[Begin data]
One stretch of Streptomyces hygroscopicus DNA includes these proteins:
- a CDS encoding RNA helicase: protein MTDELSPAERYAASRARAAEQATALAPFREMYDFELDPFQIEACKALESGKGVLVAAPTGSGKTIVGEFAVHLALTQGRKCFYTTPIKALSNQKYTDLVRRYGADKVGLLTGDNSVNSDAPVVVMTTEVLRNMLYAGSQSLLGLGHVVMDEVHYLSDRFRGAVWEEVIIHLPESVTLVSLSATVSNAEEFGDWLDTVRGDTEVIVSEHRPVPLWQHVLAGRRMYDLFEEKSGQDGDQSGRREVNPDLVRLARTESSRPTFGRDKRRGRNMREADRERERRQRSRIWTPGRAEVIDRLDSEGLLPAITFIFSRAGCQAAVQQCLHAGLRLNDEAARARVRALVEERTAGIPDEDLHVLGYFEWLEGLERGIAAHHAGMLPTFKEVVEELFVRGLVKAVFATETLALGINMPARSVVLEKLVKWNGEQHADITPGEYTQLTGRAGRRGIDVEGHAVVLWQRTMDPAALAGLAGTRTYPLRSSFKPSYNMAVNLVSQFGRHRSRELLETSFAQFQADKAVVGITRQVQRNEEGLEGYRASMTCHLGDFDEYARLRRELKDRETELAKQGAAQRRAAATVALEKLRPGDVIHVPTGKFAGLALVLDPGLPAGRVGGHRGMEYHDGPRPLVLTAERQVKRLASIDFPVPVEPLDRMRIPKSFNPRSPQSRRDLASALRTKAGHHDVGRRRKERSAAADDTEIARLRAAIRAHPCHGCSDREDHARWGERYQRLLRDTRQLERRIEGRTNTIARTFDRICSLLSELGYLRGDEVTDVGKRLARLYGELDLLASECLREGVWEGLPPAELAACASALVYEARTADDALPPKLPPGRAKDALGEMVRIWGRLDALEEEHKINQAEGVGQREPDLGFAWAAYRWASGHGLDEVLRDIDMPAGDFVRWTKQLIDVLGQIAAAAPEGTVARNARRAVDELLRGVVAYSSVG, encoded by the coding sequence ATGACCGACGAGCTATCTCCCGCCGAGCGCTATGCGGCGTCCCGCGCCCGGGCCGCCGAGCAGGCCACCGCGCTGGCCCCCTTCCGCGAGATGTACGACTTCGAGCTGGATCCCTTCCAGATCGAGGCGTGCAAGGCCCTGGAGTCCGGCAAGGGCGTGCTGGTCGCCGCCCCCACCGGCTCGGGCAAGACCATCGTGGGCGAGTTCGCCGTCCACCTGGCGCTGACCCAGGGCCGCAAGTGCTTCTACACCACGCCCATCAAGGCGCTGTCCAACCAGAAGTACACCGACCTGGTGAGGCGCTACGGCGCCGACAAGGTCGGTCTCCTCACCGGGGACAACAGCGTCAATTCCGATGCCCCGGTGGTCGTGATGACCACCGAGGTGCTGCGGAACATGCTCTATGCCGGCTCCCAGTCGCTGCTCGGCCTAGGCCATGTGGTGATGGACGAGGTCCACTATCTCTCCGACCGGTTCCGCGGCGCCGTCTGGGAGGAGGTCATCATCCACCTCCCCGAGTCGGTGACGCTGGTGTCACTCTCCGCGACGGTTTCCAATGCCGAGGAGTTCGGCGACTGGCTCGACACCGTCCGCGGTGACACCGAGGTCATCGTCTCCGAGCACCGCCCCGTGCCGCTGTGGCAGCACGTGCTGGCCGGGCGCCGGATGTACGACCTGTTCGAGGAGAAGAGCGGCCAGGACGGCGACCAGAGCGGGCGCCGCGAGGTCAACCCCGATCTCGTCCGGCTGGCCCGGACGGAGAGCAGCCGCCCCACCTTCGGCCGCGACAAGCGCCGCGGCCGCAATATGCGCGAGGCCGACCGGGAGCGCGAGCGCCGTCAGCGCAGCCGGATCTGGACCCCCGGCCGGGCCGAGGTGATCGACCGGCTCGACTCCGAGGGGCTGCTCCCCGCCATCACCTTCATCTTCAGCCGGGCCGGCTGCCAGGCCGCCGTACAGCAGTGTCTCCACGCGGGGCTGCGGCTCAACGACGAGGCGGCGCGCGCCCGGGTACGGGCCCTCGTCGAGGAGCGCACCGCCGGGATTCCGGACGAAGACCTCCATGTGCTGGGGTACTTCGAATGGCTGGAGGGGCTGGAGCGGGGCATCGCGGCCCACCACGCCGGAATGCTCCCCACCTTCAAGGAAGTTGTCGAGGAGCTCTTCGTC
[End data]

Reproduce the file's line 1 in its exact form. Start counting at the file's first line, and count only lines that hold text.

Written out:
One stretch of Streptomyces hygroscopicus DNA includes these proteins: